May 05, 2020 – Tuesday
Acts 23:27-30 NIV
27 This man was seized by the Jews and they were about to kill him, but I came with my troops and rescued him, for I had learned that he is a Roman citizen.
28 I wanted to know why they were accusing him, so I brought him to their Sanhedrin.
29 I found that the accusation had to do with questions about their law, but there was no charge against him that deserved death or imprisonment.
30 When I was informed of a plot to be carried out against the man, I sent him to you at once. I also ordered his accusers to present to you their case against him.
Yesterday we left off with Paul on horseback escorted out to Caesarea by two hundred soldiers, seventy horsemen, two hundred spearmen and two centurions at night to see Governor Felix. Along with all the Roman soldiers he wrote a letter to Governor Felix of Caesarea, the contents of the letter are our verses for today above describing why Paul was being sent to him.
The trip to Caesarea included a stopover at Antipatris where the cavalry continued on with Paul to Caesarea while the rest of the soldiers returned to their barracks. Upon arrival Felix had Paul held on house arrest in Herod’s palace until his accusers could arrive so he could hear both sides of Paul’s case.
Going into the next chapter we find Paul had to wait five days for the high priest Ananias to arrive with some elders and a lawyer by the name of Tertullus. The lawyer presented the following case to Felix against Paul: Paul: 5 “We have found this man to be a troublemaker, stirring up riots among the Jews all over the world. He is a ringleader of the Nazarene sect 6 and even tried to desecrate the temple; so we seized him, and we would have judged him in accordance with our law. 7 But the commander Lysias came and took him from us with much violence, 8 ordering his accusers to come before you.8 By examining him yourself you will be able to learn the truth about all these charges we are bringing against him.” (Note: many manuscripts do not include verse 7) Of course many who came with the lawyer spoke up and also stated the claims were true.
When Paul was given the opportunity to speak in his defense he replied with a great statement of faith: 10 I know that for a number of years you have been a judge over this nation; so I gladly make my defense. 11 You can easily verify that no more than twelve days ago I went up to Jerusalem to worship. 12 My accusers did not find me arguing with anyone at the temple, or stirring up a crowd in the synagogues or anywhere else in the city. 13 And they cannot prove to you the charges they are now making against me. 14 However, I admit that I worship the God of our ancestors as a follower of the Way, which they call a sect. I believe everything that is in accordance with the Law and that is written in the Prophets, 15 and I have the same hope in God as these men themselves have, that there will be a resurrection of both the righteous and the wicked. 16 So I strive always to keep my conscience clear before God and man.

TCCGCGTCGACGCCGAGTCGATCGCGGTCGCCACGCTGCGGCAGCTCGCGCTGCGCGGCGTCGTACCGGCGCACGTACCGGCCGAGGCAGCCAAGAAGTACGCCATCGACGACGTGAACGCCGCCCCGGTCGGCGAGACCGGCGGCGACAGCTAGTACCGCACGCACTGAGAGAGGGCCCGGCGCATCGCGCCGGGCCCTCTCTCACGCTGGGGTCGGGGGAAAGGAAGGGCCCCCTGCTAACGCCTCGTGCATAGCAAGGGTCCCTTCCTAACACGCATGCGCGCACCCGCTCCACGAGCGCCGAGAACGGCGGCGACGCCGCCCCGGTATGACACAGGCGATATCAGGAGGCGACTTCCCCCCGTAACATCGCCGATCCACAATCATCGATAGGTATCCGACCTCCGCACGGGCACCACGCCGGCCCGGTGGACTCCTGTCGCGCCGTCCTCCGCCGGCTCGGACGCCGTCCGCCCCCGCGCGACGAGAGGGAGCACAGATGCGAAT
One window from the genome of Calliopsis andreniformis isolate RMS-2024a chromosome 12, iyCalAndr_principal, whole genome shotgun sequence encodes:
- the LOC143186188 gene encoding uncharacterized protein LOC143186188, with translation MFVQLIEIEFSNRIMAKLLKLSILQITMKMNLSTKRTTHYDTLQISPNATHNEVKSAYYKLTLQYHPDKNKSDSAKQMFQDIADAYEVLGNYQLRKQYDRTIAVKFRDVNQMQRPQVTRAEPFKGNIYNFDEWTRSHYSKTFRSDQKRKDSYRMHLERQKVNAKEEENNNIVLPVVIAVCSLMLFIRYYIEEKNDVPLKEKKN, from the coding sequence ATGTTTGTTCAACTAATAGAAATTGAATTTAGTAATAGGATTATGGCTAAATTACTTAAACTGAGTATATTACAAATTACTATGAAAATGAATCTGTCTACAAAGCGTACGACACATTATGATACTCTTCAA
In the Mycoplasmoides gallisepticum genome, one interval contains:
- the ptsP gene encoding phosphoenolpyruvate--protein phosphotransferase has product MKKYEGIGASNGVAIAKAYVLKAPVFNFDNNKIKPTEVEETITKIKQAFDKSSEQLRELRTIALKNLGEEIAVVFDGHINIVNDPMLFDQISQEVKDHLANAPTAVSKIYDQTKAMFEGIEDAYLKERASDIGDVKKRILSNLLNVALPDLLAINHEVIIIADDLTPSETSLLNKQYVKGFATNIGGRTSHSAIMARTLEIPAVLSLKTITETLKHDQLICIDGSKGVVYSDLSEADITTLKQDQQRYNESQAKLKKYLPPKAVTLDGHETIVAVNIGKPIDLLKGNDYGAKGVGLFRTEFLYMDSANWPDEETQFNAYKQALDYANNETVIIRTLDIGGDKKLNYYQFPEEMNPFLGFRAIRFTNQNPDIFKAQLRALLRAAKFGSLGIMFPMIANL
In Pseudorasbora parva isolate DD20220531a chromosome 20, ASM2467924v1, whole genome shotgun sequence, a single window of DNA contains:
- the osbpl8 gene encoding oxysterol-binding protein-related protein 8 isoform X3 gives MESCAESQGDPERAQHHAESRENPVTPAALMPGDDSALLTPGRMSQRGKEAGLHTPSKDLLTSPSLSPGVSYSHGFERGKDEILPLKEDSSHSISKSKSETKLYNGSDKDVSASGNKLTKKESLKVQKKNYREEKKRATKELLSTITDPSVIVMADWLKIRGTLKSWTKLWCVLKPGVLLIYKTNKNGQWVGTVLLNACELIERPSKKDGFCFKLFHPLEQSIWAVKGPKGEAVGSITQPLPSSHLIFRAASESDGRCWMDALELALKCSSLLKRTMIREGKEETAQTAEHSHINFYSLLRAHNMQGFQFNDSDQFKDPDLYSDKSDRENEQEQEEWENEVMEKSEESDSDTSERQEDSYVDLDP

Paul continued on and concluded stating there was no crime they found in me 21 unless it was this one thing I shouted as I stood in their presence: ‘It is concerning the resurrection of the dead that I am on trial before you today.’ Which we know resulted in a fight between the Pharisees and the Sadducees of the Sanhedrin he addressed. While this may read like a great trial between right and wrong that we might read in a novel or watch on TV it did not have an ending we would expect in a book or TV show. Instead Felix ordered Paul held under guard (meaning prison), but with privileges so friends could help with his needs.
You might reasonably expect that Paul’s ordeal with this would soon be over, but you would be wrong. Instead after hearing Paul speak about his faith in Christ Jesus, righteousness, self-control and the judgment to come with Felix and his Jewish wife Drusilla, he kept Paul in prison for two years hoping/desiring a bribe before he would release him. So when 27 Felix was succeeded by Porcius Festus, Felix wanted to grant a favor to the Jews, he left Paul in prison.
Tomorrow we will see if Paul’s persecution and imprisonment finally comes to an end under the new governor in chapter twenty-five.
Riley D. Driver-Pastor
Calvary Chapel of Dayton